External visit: A large group of local group of Ladies Who Latte came up to the Dome late afternoon. Though no Latte was provided they were greeted at 6.30pm by a clear sky and for the first time that I have seen, 3 solar atmospheric phenomena. Either side of the Sun were clear Parhelia (sundogs)or rainbow clouds, 11 degrees from the Sun at 9 and 3 o’clock. Joining them was a faint Parhelic circle of diameter 22 degrees. Most beutiful however was a clear Cicumzenithal arc (CZA)an inverted rainbow arc directly above the Sun. These all lasted for 15 minutes or so. The Sun was then viewed in solar goggles, Solarscope and then the ETX, which showed clearly the group 2367. The 10 inch was then used with the H alpha filter to view spot 2365 and its Plage. Very faint prominences were seen, however the sky had already become hazy


15th June

External visit: 2 yr 12 pupils from Pate’s Grammar School in Cheltenham visited the Dome at the start of a work experience week, where they are to assist in the putting together an exhibiton of astronomical images which will hopefully run early in 2016. The sky had rather clouded over but in bright breaks the Sun was viewed in solar goggles, the ETX (which clearly showed the large sunspot group 2367 with umbra and penumbra and then the 10 inch and H-alpha filter which showed some clear prominences and granulation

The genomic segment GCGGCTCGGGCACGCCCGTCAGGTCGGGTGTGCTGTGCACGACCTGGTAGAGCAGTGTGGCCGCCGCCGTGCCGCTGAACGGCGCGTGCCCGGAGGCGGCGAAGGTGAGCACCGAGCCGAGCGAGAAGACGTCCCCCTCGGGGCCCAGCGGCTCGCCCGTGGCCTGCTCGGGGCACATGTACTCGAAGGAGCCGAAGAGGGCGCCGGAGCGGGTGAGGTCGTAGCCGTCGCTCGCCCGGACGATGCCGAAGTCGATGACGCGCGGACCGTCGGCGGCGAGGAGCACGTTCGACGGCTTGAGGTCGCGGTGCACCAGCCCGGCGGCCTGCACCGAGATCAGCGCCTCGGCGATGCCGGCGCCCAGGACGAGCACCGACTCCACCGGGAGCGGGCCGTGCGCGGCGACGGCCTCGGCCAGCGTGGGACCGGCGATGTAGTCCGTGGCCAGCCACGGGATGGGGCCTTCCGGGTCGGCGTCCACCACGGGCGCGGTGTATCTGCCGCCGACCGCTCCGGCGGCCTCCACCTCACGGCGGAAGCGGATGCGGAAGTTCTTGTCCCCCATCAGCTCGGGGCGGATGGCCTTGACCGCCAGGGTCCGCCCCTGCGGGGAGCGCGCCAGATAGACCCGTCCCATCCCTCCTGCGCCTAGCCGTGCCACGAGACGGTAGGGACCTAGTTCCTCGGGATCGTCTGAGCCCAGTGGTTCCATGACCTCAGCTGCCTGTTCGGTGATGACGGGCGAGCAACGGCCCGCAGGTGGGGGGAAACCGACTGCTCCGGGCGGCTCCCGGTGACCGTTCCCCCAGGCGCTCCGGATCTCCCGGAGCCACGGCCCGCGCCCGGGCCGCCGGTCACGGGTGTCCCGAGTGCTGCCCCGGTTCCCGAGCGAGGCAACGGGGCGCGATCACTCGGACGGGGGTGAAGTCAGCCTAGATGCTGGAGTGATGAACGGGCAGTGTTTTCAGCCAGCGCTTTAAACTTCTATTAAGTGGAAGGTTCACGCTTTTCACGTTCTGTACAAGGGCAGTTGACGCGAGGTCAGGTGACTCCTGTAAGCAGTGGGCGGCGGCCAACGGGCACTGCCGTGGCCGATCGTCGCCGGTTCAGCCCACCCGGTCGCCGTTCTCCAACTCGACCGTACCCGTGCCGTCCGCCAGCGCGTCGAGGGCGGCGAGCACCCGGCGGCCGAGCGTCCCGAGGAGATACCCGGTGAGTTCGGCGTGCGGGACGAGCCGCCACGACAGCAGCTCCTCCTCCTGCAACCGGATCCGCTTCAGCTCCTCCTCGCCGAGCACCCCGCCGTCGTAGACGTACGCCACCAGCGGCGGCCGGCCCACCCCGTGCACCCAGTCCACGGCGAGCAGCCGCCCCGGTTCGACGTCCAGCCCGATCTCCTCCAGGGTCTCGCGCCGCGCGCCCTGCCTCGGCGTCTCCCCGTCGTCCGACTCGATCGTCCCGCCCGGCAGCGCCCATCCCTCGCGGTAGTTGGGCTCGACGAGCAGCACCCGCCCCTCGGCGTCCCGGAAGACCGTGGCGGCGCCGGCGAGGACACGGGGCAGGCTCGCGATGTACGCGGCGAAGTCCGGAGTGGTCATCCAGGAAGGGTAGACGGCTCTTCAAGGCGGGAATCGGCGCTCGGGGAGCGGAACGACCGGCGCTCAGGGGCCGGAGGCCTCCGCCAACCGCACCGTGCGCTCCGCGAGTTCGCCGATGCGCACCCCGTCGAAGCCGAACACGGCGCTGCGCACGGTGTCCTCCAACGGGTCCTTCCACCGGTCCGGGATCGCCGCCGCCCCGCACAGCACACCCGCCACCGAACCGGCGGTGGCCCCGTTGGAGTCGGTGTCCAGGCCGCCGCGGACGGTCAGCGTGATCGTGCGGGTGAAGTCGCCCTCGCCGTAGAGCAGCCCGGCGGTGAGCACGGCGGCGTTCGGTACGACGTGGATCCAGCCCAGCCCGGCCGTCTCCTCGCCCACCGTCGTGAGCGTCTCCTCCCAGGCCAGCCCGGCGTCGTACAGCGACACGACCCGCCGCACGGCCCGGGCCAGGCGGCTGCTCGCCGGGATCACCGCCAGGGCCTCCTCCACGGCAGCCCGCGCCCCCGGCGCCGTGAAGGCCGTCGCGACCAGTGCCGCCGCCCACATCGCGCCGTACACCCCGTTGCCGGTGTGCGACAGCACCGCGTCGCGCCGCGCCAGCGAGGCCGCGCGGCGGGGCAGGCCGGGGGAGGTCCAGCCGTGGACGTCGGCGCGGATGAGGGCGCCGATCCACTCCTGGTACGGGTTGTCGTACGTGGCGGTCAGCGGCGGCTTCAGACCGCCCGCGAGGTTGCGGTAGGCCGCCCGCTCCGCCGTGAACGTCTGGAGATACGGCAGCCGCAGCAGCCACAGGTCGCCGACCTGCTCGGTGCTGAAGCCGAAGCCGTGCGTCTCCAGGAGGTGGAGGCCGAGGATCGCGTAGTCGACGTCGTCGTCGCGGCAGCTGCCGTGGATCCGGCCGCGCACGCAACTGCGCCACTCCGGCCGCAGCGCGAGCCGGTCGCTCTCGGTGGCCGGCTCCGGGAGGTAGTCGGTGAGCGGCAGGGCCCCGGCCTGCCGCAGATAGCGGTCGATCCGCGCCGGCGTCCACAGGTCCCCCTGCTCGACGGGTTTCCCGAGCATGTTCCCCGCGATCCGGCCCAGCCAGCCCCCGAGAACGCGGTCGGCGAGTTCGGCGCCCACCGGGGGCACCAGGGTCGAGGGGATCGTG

External lecture: CEB gave the lectue ‘The oldest GOTO telescope in the World’ to a large gathering of Chipping Norton Amateur Astronomy Group

13th May

Solar open day: 15 Friends and College staff gathered on a clear sunny afternoon. The Sun was veiwed in the Solarviewer which clearly showed the enormous sunspot group 2339 and 2345. The ETX showed excellent detail of the umbra and penumbra of the larger spots and clear striation in the penumbra. The main pair of spots were seen also to split into further pairs. Some 7 other spot groups were visible. The 10 inch viewed the Sun in H alpha and was focused on the lower limb where an enormous quiescent Hedge Prominence was seeen in the process of lifting of the surface. A great deal of detail was evident and the shape change perceptively over the 2 hours of observing